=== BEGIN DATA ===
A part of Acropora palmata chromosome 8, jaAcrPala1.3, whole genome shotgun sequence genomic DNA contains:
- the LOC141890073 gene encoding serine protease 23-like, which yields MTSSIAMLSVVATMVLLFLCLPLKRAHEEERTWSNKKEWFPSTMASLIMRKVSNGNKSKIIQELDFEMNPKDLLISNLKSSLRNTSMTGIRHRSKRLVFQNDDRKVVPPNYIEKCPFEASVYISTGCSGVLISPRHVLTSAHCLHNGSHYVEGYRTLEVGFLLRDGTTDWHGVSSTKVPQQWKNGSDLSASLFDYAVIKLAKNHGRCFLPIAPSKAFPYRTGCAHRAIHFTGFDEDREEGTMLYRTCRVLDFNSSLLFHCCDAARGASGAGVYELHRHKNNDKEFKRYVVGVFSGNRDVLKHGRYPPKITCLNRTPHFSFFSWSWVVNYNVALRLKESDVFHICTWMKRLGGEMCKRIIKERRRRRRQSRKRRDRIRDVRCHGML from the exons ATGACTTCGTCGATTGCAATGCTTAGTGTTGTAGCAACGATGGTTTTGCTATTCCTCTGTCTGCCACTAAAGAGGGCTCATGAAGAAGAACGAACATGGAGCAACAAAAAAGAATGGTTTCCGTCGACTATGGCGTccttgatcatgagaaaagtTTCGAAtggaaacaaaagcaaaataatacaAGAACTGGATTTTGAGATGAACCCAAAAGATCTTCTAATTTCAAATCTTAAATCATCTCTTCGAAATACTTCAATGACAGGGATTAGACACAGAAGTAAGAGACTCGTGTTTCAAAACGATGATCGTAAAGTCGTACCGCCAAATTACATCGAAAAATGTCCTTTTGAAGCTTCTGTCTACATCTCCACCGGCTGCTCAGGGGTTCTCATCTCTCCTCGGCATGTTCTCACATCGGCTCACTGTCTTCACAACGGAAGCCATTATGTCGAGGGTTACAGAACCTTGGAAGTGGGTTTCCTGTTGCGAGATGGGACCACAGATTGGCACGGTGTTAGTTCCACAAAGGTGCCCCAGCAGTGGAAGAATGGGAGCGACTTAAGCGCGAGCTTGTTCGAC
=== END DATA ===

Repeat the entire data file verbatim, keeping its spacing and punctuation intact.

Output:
A part of Acropora palmata chromosome 8, jaAcrPala1.3, whole genome shotgun sequence genomic DNA contains:
- the LOC141890073 gene encoding serine protease 23-like, which yields MTSSIAMLSVVATMVLLFLCLPLKRAHEEERTWSNKKEWFPSTMASLIMRKVSNGNKSKIIQELDFEMNPKDLLISNLKSSLRNTSMTGIRHRSKRLVFQNDDRKVVPPNYIEKCPFEASVYISTGCSGVLISPRHVLTSAHCLHNGSHYVEGYRTLEVGFLLRDGTTDWHGVSSTKVPQQWKNGSDLSASLFDYAVIKLAKNHGRCFLPIAPSKAFPYRTGCAHRAIHFTGFDEDREEGTMLYRTCRVLDFNSSLLFHCCDAARGASGAGVYELHRHKNNDKEFKRYVVGVFSGNRDVLKHGRYPPKITCLNRTPHFSFFSWSWVVNYNVALRLKESDVFHICTWMKRLGGEMCKRIIKERRRRRRQSRKRRDRIRDVRCHGML from the exons ATGACTTCGTCGATTGCAATGCTTAGTGTTGTAGCAACGATGGTTTTGCTATTCCTCTGTCTGCCACTAAAGAGGGCTCATGAAGAAGAACGAACATGGAGCAACAAAAAAGAATGGTTTCCGTCGACTATGGCGTccttgatcatgagaaaagtTTCGAAtggaaacaaaagcaaaataatacaAGAACTGGATTTTGAGATGAACCCAAAAGATCTTCTAATTTCAAATCTTAAATCATCTCTTCGAAATACTTCAATGACAGGGATTAGACACAGAAGTAAGAGACTCGTGTTTCAAAACGATGATCGTAAAGTCGTACCGCCAAATTACATCGAAAAATGTCCTTTTGAAGCTTCTGTCTACATCTCCACCGGCTGCTCAGGGGTTCTCATCTCTCCTCGGCATGTTCTCACATCGGCTCACTGTCTTCACAACGGAAGCCATTATGTCGAGGGTTACAGAACCTTGGAAGTGGGTTTCCTGTTGCGAGATGGGACCACAGATTGGCACGGTGTTAGTTCCACAAAGGTGCCCCAGCAGTGGAAGAATGGGAGCGACTTAAGCGCGAGCTTGTTCGAC